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Is it worth fixing?

It depends!  It's hard to tell without seeing it.  If your equipment sat all winter and does not run, it can generally be fixed for between $90 -130 (plus parts).  If your mower/edger/chipper is in good shape and costs more than that to replace, it's probably worth fixing.  If your equipment has sentimental value, that's hard to put a price on.


Bent crankshaft's can be straightened and may be worth fixing on a newer mower.  Lack of compression can be a simple issue or massive internal engine failure.  Head gaskets are worth replacing.  Broken connecting rod and scored cylinder walls usually aren't worth fixing. Everything can be fixed, but massive internal engine issues may not be cost effective depending on the machine.  A compression and cylinder leak down test can diagnose most things, but that's hard to do over the phone.  I can perform diagnostic tests to exactly identify your issues which generally cost $40.  Those costs will be deducted from any authorized repairs. 

What do small engines dislike?

Small engines dislike: old gas, 2 stroke gas in the 4 cycle engines, cheap filters, dusty conditions, dirt, grass, critters nests in the cooling fins / blower housing, and moisture.  Too much, too little, or the wrong viscosity of oil can ruin your engine.  Dull blades make your engine work harder.  Unbalanced blades prematurely wear out engines (mowers run at 3600 RPM).  Outdoor equipment takes a tremendous amount of abuse which is why Briggs and Stratton recommends servicing your engine annually, or every 40 hours.   

Why do you prefer to check-in equipment with customers present?

I will spend five to ten minutes with you at check-in reviewing your machine.  My goal is to identify the issues and needed repairs so you can make an informed decision about the work you want done. I don't like surprise costs and I do not like telling people about surprise costs.  I will fully explain what I'm doing, specifically why I'm doing it, and all replaced parts will be available for inspection / returned.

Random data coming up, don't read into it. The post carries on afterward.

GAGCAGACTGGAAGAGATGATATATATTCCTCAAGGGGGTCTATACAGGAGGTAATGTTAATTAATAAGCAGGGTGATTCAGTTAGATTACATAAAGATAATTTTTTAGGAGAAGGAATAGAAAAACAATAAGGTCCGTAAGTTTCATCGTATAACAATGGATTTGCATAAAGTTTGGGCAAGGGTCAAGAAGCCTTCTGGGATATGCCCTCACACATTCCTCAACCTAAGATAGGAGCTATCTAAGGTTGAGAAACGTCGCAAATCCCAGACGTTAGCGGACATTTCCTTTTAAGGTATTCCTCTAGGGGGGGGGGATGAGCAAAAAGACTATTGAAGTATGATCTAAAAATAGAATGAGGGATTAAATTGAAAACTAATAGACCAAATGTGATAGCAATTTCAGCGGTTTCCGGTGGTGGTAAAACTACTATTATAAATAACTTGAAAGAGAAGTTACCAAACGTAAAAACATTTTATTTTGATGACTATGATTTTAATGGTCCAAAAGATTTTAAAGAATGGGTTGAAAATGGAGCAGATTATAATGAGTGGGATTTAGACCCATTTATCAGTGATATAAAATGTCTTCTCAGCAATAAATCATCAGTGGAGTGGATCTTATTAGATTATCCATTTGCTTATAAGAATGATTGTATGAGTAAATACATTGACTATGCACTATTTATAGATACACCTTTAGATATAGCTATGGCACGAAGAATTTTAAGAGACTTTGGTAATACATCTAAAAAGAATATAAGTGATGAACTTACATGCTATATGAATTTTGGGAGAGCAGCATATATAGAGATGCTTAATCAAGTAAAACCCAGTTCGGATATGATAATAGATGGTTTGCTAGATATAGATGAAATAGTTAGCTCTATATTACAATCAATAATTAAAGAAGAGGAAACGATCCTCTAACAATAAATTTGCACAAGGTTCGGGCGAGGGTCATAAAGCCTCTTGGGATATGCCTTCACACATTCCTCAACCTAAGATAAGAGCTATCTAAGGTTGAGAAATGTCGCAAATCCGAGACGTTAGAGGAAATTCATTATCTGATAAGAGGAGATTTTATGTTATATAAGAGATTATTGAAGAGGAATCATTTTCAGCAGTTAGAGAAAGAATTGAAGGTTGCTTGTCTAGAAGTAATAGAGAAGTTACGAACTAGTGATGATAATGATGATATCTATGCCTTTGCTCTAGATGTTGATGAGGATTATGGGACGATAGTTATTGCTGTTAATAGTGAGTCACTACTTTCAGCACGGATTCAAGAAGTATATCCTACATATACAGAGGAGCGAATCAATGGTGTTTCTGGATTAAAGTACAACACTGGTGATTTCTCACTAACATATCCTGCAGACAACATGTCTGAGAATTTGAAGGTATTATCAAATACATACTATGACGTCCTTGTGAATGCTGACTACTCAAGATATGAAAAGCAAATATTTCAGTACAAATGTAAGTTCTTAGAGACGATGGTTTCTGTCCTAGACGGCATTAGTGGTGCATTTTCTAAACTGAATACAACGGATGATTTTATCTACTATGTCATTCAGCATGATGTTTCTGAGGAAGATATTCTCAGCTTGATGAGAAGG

What's wrong with $10 carburetors, $1 air filters, 50 cent oil, and 25 cent spark plugs?

Why spend $40 to rebuild a $100-150 factory carburetor when you can buy a new aftermarket carb for $10 on EBay or Amazon?  They look so similar...  Aftermarket parts are a mixed bag. Some are fine. Most are not. You can't tell the difference by looking at them.  For example, I can rebuild most factory carburetors in 30 minutes (after they've been in the ultrasonic cleaner for an hour).  I can also spend 4 hours re-jetting and re-adjusting an aftermarket carb and still not be 100% right.  "Mostly works" is not the standard I aspire to in my repairs.  With most things, you get what you pay for.  I absolutely support being fiscally responsible, but in my opinion this is not the place to save a few bucks.  Equipment is expensive, your time is valuable, use the parts that were designed for your machine.